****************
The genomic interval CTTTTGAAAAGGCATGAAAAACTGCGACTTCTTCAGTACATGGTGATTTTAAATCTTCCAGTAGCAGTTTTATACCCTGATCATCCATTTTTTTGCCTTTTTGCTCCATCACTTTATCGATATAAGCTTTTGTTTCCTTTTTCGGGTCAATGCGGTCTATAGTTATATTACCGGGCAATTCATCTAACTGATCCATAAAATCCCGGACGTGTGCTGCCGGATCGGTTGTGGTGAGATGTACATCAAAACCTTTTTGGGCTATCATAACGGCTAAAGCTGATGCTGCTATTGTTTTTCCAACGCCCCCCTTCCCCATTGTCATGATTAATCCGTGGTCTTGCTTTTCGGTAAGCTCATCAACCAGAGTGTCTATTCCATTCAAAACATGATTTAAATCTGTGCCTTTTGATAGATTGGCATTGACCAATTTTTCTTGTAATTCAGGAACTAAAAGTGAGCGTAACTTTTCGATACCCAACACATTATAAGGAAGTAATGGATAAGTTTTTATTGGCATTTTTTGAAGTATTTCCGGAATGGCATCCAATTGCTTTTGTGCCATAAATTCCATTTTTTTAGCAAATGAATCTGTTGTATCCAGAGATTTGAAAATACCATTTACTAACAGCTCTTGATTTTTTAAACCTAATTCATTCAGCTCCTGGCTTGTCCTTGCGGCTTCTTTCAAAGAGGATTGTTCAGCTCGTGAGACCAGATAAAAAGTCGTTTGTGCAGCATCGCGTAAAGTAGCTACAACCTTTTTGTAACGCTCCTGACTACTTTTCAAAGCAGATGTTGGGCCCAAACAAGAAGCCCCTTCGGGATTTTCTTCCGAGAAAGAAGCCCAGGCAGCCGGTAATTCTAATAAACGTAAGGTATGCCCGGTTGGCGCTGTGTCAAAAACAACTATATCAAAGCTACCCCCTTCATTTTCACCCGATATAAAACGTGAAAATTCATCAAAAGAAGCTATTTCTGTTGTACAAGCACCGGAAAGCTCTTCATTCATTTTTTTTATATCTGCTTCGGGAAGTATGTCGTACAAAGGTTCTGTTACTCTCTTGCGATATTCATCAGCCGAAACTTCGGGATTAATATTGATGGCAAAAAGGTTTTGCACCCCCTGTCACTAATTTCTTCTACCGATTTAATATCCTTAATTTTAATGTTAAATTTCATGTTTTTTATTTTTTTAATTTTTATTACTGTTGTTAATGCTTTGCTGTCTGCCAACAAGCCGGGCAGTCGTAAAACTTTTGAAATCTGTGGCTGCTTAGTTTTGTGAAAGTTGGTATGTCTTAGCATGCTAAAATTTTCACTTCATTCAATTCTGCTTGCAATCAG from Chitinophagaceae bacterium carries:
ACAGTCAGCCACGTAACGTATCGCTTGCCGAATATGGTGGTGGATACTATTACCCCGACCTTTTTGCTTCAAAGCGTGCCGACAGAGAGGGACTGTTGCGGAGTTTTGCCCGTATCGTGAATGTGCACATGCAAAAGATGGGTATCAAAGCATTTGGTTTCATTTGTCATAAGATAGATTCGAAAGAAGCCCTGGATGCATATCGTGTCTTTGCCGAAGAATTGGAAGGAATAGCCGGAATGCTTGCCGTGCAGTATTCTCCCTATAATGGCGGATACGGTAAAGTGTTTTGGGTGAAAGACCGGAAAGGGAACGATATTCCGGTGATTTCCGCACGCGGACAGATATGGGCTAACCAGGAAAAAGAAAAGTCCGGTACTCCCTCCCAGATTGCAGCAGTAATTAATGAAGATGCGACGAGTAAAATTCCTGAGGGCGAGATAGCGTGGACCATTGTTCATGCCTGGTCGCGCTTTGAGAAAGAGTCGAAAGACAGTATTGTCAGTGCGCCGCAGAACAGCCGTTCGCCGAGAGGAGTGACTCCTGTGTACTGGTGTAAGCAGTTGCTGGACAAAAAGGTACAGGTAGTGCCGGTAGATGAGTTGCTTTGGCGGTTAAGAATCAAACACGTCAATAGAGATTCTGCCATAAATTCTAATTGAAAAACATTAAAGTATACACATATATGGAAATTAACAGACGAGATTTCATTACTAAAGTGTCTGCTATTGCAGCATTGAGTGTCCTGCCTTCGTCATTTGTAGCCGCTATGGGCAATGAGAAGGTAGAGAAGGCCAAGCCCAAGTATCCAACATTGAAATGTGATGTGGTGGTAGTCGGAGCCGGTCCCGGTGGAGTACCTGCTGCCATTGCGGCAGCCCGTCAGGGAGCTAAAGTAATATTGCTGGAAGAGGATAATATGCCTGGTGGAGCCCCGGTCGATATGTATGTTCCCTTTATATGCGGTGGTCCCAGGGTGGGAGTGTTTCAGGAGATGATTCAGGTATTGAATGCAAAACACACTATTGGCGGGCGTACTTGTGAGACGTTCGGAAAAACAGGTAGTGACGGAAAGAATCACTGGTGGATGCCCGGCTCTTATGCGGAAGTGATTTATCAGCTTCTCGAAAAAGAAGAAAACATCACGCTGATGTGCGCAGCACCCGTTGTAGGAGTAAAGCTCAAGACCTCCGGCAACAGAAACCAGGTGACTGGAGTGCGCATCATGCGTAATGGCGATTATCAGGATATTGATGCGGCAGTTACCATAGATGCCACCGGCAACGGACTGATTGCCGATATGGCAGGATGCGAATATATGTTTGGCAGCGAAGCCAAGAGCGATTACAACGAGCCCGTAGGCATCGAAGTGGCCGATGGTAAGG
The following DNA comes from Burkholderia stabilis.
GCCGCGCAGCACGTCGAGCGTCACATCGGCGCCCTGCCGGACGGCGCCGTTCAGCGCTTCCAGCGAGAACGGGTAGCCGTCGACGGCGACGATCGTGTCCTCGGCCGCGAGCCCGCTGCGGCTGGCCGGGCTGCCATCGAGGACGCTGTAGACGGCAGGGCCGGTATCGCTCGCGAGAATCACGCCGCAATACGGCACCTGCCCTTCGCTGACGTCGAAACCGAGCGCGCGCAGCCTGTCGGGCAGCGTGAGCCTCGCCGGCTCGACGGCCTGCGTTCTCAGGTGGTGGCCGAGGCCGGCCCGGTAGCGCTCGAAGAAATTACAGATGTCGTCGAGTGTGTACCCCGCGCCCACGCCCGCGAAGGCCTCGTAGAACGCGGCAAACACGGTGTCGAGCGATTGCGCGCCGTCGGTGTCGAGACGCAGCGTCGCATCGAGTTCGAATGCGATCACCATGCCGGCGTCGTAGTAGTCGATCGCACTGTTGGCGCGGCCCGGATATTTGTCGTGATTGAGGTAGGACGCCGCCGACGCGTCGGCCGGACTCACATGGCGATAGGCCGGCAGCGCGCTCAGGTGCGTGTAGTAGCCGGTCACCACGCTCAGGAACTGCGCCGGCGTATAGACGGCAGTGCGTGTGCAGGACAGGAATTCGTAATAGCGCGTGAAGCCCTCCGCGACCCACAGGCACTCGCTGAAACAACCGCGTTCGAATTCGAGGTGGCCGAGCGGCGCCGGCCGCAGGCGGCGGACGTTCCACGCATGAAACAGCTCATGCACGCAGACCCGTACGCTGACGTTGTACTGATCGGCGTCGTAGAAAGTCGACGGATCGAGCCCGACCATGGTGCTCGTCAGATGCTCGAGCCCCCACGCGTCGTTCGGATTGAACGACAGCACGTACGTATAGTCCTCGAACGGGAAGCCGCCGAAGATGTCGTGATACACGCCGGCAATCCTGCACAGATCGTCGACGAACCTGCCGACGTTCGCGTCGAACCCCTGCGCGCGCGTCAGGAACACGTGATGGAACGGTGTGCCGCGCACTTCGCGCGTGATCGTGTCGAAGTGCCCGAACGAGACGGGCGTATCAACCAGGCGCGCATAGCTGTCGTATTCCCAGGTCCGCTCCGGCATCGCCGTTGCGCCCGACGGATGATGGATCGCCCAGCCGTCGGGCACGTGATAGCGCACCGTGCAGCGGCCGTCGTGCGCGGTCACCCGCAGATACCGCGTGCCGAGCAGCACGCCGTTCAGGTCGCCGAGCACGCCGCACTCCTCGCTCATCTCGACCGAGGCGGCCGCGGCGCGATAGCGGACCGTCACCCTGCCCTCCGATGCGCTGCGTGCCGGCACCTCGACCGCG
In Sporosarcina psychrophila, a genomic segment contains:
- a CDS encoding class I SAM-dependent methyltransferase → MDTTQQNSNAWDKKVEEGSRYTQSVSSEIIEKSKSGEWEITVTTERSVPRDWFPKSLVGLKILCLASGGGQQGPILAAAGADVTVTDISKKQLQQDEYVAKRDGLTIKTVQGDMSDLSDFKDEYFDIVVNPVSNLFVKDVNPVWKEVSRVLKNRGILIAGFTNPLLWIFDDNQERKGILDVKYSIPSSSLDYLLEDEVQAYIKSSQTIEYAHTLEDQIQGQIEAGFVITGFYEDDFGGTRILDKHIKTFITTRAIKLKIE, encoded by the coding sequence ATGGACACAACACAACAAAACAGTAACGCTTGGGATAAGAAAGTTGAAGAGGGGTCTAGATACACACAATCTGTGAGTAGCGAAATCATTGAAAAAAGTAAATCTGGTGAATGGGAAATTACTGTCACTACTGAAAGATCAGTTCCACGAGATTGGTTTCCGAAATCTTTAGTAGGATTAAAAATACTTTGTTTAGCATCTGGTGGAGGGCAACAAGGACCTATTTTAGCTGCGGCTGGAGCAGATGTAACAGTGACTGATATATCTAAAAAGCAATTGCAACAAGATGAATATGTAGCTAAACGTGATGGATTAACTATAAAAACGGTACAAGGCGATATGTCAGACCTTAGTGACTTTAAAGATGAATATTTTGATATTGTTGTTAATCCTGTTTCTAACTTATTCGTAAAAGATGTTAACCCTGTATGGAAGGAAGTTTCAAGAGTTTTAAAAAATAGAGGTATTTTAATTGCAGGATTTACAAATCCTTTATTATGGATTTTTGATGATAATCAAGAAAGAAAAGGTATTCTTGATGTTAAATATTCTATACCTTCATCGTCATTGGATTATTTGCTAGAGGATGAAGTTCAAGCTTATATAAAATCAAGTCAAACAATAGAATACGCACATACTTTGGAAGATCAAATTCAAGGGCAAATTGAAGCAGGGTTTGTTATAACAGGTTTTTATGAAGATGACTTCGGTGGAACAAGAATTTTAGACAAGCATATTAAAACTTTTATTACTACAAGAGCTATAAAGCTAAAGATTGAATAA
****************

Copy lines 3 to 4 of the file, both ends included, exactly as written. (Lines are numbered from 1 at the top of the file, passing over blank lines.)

The following DNA comes from Burkholderia stabilis.
GCCGCGCAGCACGTCGAGCGTCACATCGGCGCCCTGCCGGACGGCGCCGTTCAGCGCTTCCAGCGAGAACGGGTAGCCGTCGACGGCGACGATCGTGTCCTCGGCCGCGAGCCCGCTGCGGCTGGCCGGGCTGCCATCGAGGACGCTGTAGACGGCAGGGCCGGTATCGCTCGCGAGAATCACGCCGCAATACGGCACCTGCCCTTCGCTGACGTCGAAACCGAGCGCGCGCAGCCTGTCGGGCAGCGTGAGCCTCGCCGGCTCGACGGCCTGCGTTCTCAGGTGGTGGCCGAGGCCGGCCCGGTAGCGCTCGAAGAAATTACAGATGTCGTCGAGTGTGTACCCCGCGCCCACGCCCGCGAAGGCCTCGTAGAACGCGGCAAACACGGTGTCGAGCGATTGCGCGCCGTCGGTGTCGAGACGCAGCGTCGCATCGAGTTCGAATGCGATCACCATGCCGGCGTCGTAGTAGTCGATCGCACTGTTGGCGCGGCCCGGATATTTGTCGTGATTGAGGTAGGACGCCGCCGACGCGTCGGCCGGACTCACATGGCGATAGGCCGGCAGCGCGCTCAGGTGCGTGTAGTAGCCGGTCACCACGCTCAGGAACTGCGCCGGCGTATAGACGGCAGTGCGTGTGCAGGACAGGAATTCGTAATAGCGCGTGAAGCCCTCCGCGACCCACAGGCACTCGCTGAAACAACCGCGTTCGAATTCGAGGTGGCCGAGCGGCGCCGGCCGCAGGCGGCGGACGTTCCACGCATGAAACAGCTCATGCACGCAGACCCGTACGCTGACGTTGTACTGATCGGCGTCGTAGAAAGTCGACGGATCGAGCCCGACCATGGTGCTCGTCAGATGCTCGAGCCCCCACGCGTCGTTCGGATTGAACGACAGCACGTACGTATAGTCCTCGAACGGGAAGCCGCCGAAGATGTCGTGATACACGCCGGCAATCCTGCACAGATCGTCGACGAACCTGCCGACGTTCGCGTCGAACCCCTGCGCGCGCGTCAGGAACACGTGATGGAACGGTGTGCCGCGCACTTCGCGCGTGATCGTGTCGAAGTGCCCGAACGAGACGGGCGTATCAACCAGGCGCGCATAGCTGTCGTATTCCCAGGTCCGCTCCGGCATCGCCGTTGCGCCCGACGGATGATGGATCGCCCAGCCGTCGGGCACGTGATAGCGCACCGTGCAGCGGCCGTCGTGCGCGGTCACCCGCAGATACCGCGTGCCGAGCAGCACGCCGTTCAGGTCGCCGAGCACGCCGCACTCCTCGCTCATCTCGACCGAGGCGGCCGCGGCGCGATAGCGGACCGTCACCCTGCCCTCCGATGCGCTGCGTGCCGGCACCTCGACCGCG